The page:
What, nothing about how things went in the bathroom?

Don’t tell anyone but:

  • We're taking your guns away.
  • I voted for one world government so that you don't have to.
  • I'm a citizen of the United Nations.
  • My other car is a black helicopter.
  • Terrorists are people too.
  • Free abortions for everyone.
  • Ask me about the homosexual agenda.
  • Soft on crime, soft on the causes of crime.
  • These colors run.

More here.

Alter-reviews:  Warner Brothers has released a five DVD set of Marx Brothers films featuring the two masterpieces, “A Day at the Races” and “A Night at the Opera.”  There are five other movies, which, if I recall correctly, are good in spurts but hard to justify on the whole—which is, I guess, a good argument for owning them on DVD.  (Animal Crackers, Monkey Business, Horse Feathers and Duck Soup, alas, are not among them.)  The extras include the odd documentary, cartoons, audio commentary, shorts and audio outtakes—all of which I’d say, just about justify the thing, though the packaging is not so hot, so you can buy them separately if you like.  The transfer is nice and the Amazon listing has everything you could want to know about them.

Alter-review II:  Last week I said I discovered Billy Joe Shaver because he was Jimmy Carter’s favorite singer.  As I think about it, I think I confused him with James Talley.  Both are great though, and James Talley has a new collection out on Cimarron Records called “Journey.”  Seems to me that it’s a heckofalot like a James Talley collection I bought two years ago, but Jimmy Carter had good taste in music either way, and you should have both if this kind of stuff is to your taste.

There will be a service today for Elvin Jones at Frank E. Campbell Funeral Home 1076 Madison Avenue @ 81st Street

Correspondence Corner:

Name: Laleh Ispahani
Hometown: NYC

At a time when voter participation is chronically low, and racially polarized voting a harsh reality, Florida is embarking on a purge of voters from its rolls that is beginning to look starkly reminiscent of the grossly inaccurate purge of 2000.

On May 5, the Director of Florida’s Division of Elections, Ed Kast, circulated a list of nearly 50,000 names to Florida’s 67 county supervisors of elections advising them to remove these individuals from their respective voter rolls.  Kast instructed the supervisors to notify these persons that they are potentially ineligible to vote because of a felony conviction.  In Florida, felons cannot vote unless they have had their right to vote restored by the Governor.

Concerned about the accuracy of this list, certain groups sought access to it but were told that the list is off limits to them.  Florida says its secrecy is sanctioned by an exemption to the State’s public records law and refuses to allow more than quick inspections of this list, and prohibits note-taking or photocopying.  According to this less than pellucid law, while the list may not be released to the general public or the press, the law does allow such lists to be dispensed to candidates, political parties, political committees, and public officials and that those allowed access to the list may only use it to conduct political campaigns. (Query what good a list of persons ineligible to vote is to a political party or campaign?)  Is it not also foolish that such lists may be used for political purposes (whatever that means) but not by groups trying to verify their reliability (so that only those actually disfranchised are kept from voting)?

Granted, this list was generated by a database the state itself recently created, and not by an out-of-state vendor as in 2000.  Still, the groups’ concern is well-founded.  In 2000, the list then Secretary of State Katherine Harris used to purge voters turned out to be rife with errors that resulted in the disenfranchisement of misdemeanants and persons who had received ‘withholds of adjudication’, non-felons who are not barred from voting.  And Kast has himself on previous occasions acknowledged the flaws inherent in the new database, known as the CVD (Central Voter Database).  The database’s own user’s manual concedes its potential for error. The May 2004 CVD Training Workbook: “The CVD serves only as an informational ‘tool’ to assist the supervisors of elections in the identification of ineligible registered voters.  At its best, it serves as a starting point in this identification process…we cannot guarantee the accuracy of the data.”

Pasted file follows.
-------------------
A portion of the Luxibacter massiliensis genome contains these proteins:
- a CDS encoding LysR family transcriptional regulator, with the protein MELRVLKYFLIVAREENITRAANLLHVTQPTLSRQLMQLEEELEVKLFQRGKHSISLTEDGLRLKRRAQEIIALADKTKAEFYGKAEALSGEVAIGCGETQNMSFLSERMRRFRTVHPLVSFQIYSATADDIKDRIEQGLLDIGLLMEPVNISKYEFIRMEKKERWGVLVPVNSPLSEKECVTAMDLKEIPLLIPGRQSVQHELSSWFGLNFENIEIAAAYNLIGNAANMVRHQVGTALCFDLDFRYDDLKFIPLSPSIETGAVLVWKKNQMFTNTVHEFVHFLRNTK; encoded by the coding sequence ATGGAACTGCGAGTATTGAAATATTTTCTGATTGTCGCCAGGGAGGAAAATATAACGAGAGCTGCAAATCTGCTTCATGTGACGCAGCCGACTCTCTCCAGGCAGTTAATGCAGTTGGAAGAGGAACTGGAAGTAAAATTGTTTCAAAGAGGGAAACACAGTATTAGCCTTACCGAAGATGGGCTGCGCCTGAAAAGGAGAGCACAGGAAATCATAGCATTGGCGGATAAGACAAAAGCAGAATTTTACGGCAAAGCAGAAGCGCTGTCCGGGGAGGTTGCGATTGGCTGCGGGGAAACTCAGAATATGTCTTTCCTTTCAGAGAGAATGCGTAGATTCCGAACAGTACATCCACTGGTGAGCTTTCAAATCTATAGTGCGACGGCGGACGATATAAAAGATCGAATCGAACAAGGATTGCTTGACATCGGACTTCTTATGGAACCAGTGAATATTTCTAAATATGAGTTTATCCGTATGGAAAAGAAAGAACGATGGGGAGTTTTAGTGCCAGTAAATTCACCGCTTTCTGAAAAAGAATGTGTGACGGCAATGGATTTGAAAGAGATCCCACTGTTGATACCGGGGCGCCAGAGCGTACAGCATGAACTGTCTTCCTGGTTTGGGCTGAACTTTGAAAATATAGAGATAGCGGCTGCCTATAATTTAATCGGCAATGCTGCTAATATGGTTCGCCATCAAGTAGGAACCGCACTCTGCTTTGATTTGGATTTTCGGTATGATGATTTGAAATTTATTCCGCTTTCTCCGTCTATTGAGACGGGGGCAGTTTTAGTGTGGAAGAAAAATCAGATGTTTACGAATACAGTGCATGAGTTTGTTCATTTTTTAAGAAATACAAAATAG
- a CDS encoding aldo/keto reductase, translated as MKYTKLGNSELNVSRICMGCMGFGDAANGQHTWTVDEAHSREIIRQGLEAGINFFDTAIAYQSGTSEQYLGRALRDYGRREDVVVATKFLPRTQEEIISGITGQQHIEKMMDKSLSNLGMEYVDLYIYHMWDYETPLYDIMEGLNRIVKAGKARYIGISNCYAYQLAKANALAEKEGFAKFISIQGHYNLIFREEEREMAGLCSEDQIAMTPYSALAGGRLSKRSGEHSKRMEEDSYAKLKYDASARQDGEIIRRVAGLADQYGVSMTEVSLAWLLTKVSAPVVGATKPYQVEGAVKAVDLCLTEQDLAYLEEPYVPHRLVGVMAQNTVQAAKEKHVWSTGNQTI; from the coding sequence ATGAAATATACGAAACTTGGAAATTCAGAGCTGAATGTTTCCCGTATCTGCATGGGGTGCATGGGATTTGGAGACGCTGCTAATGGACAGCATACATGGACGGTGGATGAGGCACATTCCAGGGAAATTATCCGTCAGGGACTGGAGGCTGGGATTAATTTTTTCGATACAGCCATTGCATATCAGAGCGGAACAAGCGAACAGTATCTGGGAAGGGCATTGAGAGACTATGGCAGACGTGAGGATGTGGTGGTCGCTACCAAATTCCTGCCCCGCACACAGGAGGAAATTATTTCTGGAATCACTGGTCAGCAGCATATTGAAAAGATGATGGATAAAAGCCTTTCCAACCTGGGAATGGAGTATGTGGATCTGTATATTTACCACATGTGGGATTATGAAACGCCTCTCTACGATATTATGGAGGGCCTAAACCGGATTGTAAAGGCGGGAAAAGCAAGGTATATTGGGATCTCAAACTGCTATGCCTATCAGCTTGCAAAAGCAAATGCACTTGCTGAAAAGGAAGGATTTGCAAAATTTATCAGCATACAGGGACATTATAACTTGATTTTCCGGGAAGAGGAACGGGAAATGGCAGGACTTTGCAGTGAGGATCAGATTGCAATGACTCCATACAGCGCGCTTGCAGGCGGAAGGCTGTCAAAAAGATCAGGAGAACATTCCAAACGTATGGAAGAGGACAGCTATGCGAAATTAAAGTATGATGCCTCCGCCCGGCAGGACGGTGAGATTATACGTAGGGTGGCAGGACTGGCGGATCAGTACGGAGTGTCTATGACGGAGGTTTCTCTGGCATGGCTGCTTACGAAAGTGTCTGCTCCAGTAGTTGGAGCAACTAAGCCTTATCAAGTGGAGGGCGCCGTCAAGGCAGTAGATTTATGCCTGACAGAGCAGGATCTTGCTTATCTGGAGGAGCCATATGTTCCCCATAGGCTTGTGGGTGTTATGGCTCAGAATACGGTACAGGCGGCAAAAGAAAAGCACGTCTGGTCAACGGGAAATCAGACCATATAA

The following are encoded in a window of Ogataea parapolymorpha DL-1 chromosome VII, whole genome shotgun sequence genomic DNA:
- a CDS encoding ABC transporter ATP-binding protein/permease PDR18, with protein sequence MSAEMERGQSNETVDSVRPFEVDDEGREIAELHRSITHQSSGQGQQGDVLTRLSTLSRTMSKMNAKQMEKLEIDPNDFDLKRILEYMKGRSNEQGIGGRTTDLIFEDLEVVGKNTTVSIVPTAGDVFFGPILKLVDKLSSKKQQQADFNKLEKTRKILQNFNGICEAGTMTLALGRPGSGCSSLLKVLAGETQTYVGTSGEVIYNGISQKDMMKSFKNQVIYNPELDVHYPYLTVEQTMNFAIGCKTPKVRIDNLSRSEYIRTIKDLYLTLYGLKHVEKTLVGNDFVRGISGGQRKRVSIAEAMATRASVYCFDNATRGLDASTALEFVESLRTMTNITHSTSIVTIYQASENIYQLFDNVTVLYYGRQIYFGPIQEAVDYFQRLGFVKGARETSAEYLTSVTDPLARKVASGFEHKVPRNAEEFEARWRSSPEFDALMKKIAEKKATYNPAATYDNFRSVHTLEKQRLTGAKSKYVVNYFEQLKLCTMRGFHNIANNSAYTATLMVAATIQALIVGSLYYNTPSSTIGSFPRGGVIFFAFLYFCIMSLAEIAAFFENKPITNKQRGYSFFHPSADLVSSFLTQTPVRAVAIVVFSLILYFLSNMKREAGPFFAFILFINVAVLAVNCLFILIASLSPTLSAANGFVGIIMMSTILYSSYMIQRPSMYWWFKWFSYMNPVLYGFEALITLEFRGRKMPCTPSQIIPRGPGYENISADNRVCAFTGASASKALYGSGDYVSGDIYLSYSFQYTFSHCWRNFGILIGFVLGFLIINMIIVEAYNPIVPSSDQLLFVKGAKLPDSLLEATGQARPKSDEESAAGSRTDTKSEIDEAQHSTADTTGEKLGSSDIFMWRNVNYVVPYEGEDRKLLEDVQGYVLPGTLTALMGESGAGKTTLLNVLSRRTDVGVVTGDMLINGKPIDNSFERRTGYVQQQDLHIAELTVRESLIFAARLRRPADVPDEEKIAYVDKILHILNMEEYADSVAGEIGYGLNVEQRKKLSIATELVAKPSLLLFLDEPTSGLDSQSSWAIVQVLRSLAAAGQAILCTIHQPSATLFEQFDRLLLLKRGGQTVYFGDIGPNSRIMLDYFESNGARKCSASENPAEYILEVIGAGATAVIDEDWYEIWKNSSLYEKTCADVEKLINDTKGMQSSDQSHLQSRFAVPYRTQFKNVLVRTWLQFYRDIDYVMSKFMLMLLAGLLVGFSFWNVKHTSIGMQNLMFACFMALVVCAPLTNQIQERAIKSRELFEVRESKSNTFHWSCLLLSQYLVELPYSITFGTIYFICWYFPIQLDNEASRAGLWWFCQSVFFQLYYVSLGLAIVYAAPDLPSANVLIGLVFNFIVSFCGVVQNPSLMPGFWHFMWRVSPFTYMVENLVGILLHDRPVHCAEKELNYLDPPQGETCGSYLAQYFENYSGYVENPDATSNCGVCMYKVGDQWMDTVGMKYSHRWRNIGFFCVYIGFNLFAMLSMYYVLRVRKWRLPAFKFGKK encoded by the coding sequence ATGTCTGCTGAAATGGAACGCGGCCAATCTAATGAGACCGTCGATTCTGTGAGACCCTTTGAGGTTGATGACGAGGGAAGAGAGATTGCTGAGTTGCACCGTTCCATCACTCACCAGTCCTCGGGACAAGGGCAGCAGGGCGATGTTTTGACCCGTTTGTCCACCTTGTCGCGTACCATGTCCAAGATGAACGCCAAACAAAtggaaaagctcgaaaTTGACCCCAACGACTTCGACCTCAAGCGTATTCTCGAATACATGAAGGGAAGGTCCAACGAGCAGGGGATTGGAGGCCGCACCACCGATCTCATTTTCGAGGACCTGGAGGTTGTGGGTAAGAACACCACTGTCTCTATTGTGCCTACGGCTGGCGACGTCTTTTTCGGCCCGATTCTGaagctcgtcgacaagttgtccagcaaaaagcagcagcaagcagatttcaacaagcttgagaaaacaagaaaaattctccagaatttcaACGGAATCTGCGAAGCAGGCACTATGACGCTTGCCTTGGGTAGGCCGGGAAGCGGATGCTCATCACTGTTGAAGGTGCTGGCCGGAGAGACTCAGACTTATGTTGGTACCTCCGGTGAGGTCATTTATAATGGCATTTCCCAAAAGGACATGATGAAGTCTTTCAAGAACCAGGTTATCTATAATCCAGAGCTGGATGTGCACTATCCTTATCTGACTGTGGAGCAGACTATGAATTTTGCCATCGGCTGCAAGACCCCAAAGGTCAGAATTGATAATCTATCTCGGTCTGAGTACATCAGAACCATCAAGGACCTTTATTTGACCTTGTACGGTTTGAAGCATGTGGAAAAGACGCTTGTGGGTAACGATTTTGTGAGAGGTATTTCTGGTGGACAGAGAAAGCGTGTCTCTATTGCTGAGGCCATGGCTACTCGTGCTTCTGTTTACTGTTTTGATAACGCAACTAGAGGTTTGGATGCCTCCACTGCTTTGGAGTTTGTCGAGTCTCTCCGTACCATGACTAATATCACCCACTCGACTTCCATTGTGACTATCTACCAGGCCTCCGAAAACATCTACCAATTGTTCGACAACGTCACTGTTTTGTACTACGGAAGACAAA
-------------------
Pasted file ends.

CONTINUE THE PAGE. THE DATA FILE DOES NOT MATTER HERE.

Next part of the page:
Mr. Kast’s memorandum to the Supervisors nevertheless instructs them to notify the individuals on the list that they are potentially ineligible to vote before verifying their identity and the CVD criminal conviction data, or whether they have had their rights restored.  This places the onus on the individual to prove otherwise.  All this does in a nation where as little as 50% of the population voted in the last presidential election, is to further dissuade an already apathetic and racially polarized electorate.

Given the CVD’s propensity for error and the abysmal rate of voter turnout, it is imperative the list be checked before letters are sent.  If the State is simply seeking to avoid burdening its county supervisors with the task of verifying the accuracy of the data, it should release the list to groups willing to do the leg work to do so.

After all, according to the CVD manual, the “paramount responsibility [of elections officials] under Florida law [is] to ensure that no eligible voter is erroneously removed from the voter registration rolls.”

Eric replies: More here.

Name: Thomas Koch
Hometown: Leavenworth

Why is there no such thing as Slacker Monday? The entire world is not Monday through Friday. I have been saying TGIM for over a year now. My work-week is Thursday-Monday. For a number of years I had my own business, which meant a six day week in the store and five days, or seven part-time days, at my other job. So a slacker Monday would not be any more imaginary than a slacker Friday.  Finally, I have worked twelve hour shifts and ten hour shifts, where Friday was no more the end of the workweek than any other day.